Workshop description: Panel participants discussed emerging issues and youth involvement in Internet governance. Among the topics covered were: the influence of social networks; cybersafety; the use of information and communication technologies for education and development; privacy and identity issues online; intellectual property; eGovernance and eDemocracy; and the movements for peace and environmental sustainability.
Discussion leaders included: Agnieszka Wrzesien, Saferinternet.pl Project Coordinator, Nobody’s Children Foundation; Marilia Maciel, Center of Technology and Society, Getulio Vargas Foundation, Brazil; Markku Räsänen, Electronic Frontier Foundation of Finland; Amr Elsadr, Net-Aman cyber peace initiative, Egypt; Rafid A Y Fatani, founder and general manager, Saudi Arabian Strategic Internet Consultancy (SASIc); Eugene Daniel, student researcher with Imagining the Internet, Elon University, U.S.
November 16, 2009 – In the action-packed panel “Youth and Internet Governance: The Way Forward,” almost a dozen different speakers from around the world representing different organizations discussed the role, importance and impact youth play in shaping Internet governance. Members of the panel also encouraged the further involvement of youth in future decision-making and other processes of the Internet Governance Forum.
CHILDREN ON THE INTERNET
Agnieszka Wrzesien, project coordinator for Saferinternet.pl, which is based in Poland, discussed child-safety issues on the Internet. She said children often need someone to guide them, because they are vulnerable and are reluctant to tell adults about their online experiences.
Wrzesien’s organization has constructed an Internet safety help line where children and young people can raise concerns about different situations they encounter online, such as being bullied, being asked embarrassing questions or getting requests for face-to-face meetings.
“The audience would like to see more programs which empower young people to mentor their younger colleagues about how to stay safe online,” she said. “Engaging young people to mentor others brings far better results than when we put parents in charge of conveying those messages.”
She said Saferinternet.pl is advocating installing young people as Internet safety ambassadors.
Amr Elsadr, a member of Net-Aman, a cyber peace initiative in Egypt, said the group was launched to keep youth safe on the Internet. A youth Internet safety focus group came up with the name Net-Aman. Net stands for Internet and Aman is the Arabic word for safety.
“Youth speak, you listen,” Elsadr said.
She said the focus group brought together young people from more than 100 countries and made them stakeholders, which helped them complement each other’s work.
This is a civil society group, but it has several private and public partners, including Microsoft and Cisco, that assist with community outreach. They also host workshops that train teens how to be safe online. “We really believe in this peer-to-peer model of delivering this message,” Elsadr said. “Online safety is basically where we were launched from, but we believe in empowerment of young people.”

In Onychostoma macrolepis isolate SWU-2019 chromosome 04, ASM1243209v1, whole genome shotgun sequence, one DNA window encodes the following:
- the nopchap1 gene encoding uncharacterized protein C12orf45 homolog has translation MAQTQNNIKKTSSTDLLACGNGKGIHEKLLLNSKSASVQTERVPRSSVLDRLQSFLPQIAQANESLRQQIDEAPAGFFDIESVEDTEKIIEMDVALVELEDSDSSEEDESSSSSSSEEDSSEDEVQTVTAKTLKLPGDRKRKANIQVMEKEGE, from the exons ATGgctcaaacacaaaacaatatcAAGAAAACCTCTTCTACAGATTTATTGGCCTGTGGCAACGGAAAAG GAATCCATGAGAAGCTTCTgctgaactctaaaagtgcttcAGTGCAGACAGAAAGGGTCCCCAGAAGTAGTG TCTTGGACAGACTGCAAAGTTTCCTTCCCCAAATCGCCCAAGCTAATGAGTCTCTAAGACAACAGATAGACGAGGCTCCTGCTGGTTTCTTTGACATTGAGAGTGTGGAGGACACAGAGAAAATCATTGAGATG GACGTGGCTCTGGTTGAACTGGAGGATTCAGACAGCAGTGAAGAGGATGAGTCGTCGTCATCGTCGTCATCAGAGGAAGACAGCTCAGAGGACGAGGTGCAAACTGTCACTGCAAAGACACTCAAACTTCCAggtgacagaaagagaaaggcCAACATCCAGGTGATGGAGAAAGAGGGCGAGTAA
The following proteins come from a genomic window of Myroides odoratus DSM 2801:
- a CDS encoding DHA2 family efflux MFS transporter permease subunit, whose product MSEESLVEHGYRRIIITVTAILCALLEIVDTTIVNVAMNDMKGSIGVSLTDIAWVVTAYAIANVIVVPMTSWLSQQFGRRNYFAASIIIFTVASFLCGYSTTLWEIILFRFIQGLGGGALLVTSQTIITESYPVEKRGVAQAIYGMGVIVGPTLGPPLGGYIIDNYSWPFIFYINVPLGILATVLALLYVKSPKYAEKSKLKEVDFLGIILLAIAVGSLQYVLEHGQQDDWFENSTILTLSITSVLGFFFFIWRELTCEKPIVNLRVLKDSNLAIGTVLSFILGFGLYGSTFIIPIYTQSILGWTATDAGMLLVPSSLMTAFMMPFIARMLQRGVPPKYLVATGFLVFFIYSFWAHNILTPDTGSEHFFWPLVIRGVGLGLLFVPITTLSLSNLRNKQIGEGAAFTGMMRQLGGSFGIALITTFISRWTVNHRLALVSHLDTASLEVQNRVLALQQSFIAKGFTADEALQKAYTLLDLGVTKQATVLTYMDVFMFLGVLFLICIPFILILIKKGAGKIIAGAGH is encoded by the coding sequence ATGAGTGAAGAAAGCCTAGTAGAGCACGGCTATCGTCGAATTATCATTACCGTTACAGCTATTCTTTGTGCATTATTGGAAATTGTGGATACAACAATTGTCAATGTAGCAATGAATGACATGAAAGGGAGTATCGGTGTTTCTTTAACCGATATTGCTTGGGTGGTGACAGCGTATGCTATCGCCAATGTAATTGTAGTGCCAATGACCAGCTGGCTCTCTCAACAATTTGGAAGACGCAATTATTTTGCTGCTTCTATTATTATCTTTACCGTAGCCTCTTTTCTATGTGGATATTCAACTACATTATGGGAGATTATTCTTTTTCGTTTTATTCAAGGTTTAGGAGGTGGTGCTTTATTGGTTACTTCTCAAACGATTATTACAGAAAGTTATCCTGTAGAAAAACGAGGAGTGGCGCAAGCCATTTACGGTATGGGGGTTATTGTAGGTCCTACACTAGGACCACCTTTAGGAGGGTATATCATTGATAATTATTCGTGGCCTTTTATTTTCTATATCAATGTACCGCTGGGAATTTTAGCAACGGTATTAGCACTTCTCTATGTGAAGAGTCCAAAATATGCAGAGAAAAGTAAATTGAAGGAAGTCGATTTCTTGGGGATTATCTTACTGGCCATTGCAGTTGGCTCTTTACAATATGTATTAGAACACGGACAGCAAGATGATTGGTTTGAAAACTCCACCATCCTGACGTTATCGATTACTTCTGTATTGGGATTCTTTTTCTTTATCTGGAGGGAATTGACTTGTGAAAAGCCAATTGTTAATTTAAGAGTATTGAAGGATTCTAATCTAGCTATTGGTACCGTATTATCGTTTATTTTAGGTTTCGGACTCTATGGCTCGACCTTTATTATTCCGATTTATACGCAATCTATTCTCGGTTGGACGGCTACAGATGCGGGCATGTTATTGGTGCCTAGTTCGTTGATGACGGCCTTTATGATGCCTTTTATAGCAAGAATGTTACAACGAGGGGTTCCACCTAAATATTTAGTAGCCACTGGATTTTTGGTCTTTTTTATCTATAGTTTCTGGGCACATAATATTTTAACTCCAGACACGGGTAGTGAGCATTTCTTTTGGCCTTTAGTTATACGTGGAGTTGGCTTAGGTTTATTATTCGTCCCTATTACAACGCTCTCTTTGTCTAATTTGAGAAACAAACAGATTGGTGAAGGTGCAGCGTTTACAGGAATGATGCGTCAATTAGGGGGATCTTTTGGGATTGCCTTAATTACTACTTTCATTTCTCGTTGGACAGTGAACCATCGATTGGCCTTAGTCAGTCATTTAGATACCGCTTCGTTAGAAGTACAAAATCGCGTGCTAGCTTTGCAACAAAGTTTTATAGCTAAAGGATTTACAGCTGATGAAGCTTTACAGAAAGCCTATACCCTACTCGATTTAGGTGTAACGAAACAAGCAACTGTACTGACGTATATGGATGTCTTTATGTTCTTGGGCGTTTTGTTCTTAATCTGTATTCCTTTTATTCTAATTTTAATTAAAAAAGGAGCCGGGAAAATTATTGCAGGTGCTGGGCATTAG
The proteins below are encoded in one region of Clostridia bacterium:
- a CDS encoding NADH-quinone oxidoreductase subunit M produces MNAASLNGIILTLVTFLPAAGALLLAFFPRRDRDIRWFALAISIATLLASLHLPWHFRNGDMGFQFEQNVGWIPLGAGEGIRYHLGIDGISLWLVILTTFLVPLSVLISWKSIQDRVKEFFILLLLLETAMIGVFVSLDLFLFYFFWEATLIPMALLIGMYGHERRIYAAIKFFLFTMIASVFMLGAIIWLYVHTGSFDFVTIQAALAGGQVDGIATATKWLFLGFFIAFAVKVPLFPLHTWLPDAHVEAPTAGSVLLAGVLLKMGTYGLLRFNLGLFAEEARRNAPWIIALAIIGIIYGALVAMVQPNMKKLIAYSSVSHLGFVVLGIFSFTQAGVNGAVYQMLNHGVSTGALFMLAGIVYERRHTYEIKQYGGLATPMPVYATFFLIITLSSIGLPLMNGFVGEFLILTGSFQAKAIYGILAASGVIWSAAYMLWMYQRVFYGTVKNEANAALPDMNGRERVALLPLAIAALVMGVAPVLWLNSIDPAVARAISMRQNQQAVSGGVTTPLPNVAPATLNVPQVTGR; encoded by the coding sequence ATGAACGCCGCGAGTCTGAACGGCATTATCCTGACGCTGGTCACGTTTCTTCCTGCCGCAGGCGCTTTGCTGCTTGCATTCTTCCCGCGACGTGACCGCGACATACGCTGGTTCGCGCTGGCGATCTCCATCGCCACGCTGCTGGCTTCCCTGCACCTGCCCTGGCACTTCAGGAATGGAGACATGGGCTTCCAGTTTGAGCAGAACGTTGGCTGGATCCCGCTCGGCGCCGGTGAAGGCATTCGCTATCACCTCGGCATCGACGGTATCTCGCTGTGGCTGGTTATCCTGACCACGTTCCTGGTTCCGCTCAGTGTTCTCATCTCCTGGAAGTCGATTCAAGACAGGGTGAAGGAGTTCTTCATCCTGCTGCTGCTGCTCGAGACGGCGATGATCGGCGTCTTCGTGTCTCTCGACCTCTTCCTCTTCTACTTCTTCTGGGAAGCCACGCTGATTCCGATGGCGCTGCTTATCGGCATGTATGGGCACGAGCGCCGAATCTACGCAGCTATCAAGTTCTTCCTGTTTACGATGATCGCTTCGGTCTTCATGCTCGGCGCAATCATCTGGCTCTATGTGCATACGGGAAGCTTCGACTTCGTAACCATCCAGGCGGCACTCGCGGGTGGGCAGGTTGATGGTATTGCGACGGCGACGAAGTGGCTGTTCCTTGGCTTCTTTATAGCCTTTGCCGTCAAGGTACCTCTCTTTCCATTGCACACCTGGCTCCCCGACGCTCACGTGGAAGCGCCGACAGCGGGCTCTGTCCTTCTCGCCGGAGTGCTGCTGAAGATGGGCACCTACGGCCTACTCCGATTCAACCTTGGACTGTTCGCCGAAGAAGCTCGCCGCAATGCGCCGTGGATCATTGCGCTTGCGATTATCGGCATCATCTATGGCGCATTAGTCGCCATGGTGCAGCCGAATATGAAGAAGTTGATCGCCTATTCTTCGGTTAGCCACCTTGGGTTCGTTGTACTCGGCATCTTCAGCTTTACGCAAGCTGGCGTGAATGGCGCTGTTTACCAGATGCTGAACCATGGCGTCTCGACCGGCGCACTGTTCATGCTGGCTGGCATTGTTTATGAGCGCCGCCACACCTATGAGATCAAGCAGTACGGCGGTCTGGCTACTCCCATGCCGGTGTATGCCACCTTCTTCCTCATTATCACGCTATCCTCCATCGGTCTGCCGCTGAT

He said he never wants to relay the Internet as only a potential risk, and that the group also highlights the real benefits of the program, such as training young people on how to use ICTs to promote small businesses they may want to start.
POLITICS ON THE INTERNET
Marilia Maciel, a Brazilian lawyer and researcher specializing in international law and Internet regulation, spoke on behalf of the Center of Technology and Society-Getulio Vargas Foundation. She said youth have always had a very important role in Brazilian political history, but in recent years, as Internet access and use has increased, there has been general political apathy coming from young people in Brazil.
“Sixty-five percent consider themselves informed about politics, but they recognize that they do not participate very actively in political life,” Maciel said, referring to a survey her company conducted. She noted that young people have a very low interest in taking part in the traditional roles of political parties in Brazil, but 28 percent said they take part in groups that can push for reform in other ways, such as religious organizations.
She said Brazil’s young people have turned away from old ways of protesting and working toward political goals; they now use the Internet to empower themselves to create change. She asked if cyberactivism can be considered a different kind of activism that might substitute traditional activity. “Can cyberactivism take the place of people going to the streets?” she asked. “Is cyberspace a new public space?”